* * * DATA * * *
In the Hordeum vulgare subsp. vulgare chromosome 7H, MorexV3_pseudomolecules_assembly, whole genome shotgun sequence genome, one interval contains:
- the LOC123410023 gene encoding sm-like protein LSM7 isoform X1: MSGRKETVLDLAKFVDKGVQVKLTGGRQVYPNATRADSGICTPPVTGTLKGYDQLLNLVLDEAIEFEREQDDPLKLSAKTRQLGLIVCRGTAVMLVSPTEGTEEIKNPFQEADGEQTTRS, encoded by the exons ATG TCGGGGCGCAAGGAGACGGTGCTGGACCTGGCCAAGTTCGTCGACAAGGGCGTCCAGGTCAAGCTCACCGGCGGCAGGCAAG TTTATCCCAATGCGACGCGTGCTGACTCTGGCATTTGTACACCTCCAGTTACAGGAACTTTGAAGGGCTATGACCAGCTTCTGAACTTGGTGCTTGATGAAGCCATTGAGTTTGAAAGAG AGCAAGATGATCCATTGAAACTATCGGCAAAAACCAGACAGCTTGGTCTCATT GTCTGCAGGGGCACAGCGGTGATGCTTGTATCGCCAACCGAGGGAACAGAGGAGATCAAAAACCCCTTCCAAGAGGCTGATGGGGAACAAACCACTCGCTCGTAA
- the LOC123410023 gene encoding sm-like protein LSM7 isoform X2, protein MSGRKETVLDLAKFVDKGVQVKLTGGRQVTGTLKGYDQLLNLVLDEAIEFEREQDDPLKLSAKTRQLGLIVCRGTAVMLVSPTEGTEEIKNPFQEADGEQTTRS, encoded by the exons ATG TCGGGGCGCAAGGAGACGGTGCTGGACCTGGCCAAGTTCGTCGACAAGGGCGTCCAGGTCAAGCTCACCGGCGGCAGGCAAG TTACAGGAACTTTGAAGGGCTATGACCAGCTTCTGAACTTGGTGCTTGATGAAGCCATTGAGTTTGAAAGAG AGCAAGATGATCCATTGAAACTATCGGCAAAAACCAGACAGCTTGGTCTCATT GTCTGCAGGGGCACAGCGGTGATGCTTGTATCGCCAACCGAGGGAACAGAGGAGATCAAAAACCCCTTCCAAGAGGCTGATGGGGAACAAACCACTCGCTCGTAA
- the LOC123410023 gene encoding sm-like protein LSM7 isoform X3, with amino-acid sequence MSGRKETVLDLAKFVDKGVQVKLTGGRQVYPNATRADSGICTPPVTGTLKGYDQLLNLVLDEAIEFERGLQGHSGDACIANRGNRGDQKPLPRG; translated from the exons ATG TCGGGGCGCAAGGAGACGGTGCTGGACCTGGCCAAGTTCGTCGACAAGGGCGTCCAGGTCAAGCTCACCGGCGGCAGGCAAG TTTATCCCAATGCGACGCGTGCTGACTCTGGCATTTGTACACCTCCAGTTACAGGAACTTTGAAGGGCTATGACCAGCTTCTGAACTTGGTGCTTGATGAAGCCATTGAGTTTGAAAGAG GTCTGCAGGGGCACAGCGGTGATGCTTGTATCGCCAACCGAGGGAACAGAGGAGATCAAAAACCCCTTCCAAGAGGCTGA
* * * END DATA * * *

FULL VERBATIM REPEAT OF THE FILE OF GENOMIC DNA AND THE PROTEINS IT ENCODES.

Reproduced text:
In the Hordeum vulgare subsp. vulgare chromosome 7H, MorexV3_pseudomolecules_assembly, whole genome shotgun sequence genome, one interval contains:
- the LOC123410023 gene encoding sm-like protein LSM7 isoform X1: MSGRKETVLDLAKFVDKGVQVKLTGGRQVYPNATRADSGICTPPVTGTLKGYDQLLNLVLDEAIEFEREQDDPLKLSAKTRQLGLIVCRGTAVMLVSPTEGTEEIKNPFQEADGEQTTRS, encoded by the exons ATG TCGGGGCGCAAGGAGACGGTGCTGGACCTGGCCAAGTTCGTCGACAAGGGCGTCCAGGTCAAGCTCACCGGCGGCAGGCAAG TTTATCCCAATGCGACGCGTGCTGACTCTGGCATTTGTACACCTCCAGTTACAGGAACTTTGAAGGGCTATGACCAGCTTCTGAACTTGGTGCTTGATGAAGCCATTGAGTTTGAAAGAG AGCAAGATGATCCATTGAAACTATCGGCAAAAACCAGACAGCTTGGTCTCATT GTCTGCAGGGGCACAGCGGTGATGCTTGTATCGCCAACCGAGGGAACAGAGGAGATCAAAAACCCCTTCCAAGAGGCTGATGGGGAACAAACCACTCGCTCGTAA
- the LOC123410023 gene encoding sm-like protein LSM7 isoform X2, protein MSGRKETVLDLAKFVDKGVQVKLTGGRQVTGTLKGYDQLLNLVLDEAIEFEREQDDPLKLSAKTRQLGLIVCRGTAVMLVSPTEGTEEIKNPFQEADGEQTTRS, encoded by the exons ATG TCGGGGCGCAAGGAGACGGTGCTGGACCTGGCCAAGTTCGTCGACAAGGGCGTCCAGGTCAAGCTCACCGGCGGCAGGCAAG TTACAGGAACTTTGAAGGGCTATGACCAGCTTCTGAACTTGGTGCTTGATGAAGCCATTGAGTTTGAAAGAG AGCAAGATGATCCATTGAAACTATCGGCAAAAACCAGACAGCTTGGTCTCATT GTCTGCAGGGGCACAGCGGTGATGCTTGTATCGCCAACCGAGGGAACAGAGGAGATCAAAAACCCCTTCCAAGAGGCTGATGGGGAACAAACCACTCGCTCGTAA
- the LOC123410023 gene encoding sm-like protein LSM7 isoform X3, with amino-acid sequence MSGRKETVLDLAKFVDKGVQVKLTGGRQVYPNATRADSGICTPPVTGTLKGYDQLLNLVLDEAIEFERGLQGHSGDACIANRGNRGDQKPLPRG; translated from the exons ATG TCGGGGCGCAAGGAGACGGTGCTGGACCTGGCCAAGTTCGTCGACAAGGGCGTCCAGGTCAAGCTCACCGGCGGCAGGCAAG TTTATCCCAATGCGACGCGTGCTGACTCTGGCATTTGTACACCTCCAGTTACAGGAACTTTGAAGGGCTATGACCAGCTTCTGAACTTGGTGCTTGATGAAGCCATTGAGTTTGAAAGAG GTCTGCAGGGGCACAGCGGTGATGCTTGTATCGCCAACCGAGGGAACAGAGGAGATCAAAAACCCCTTCCAAGAGGCTGA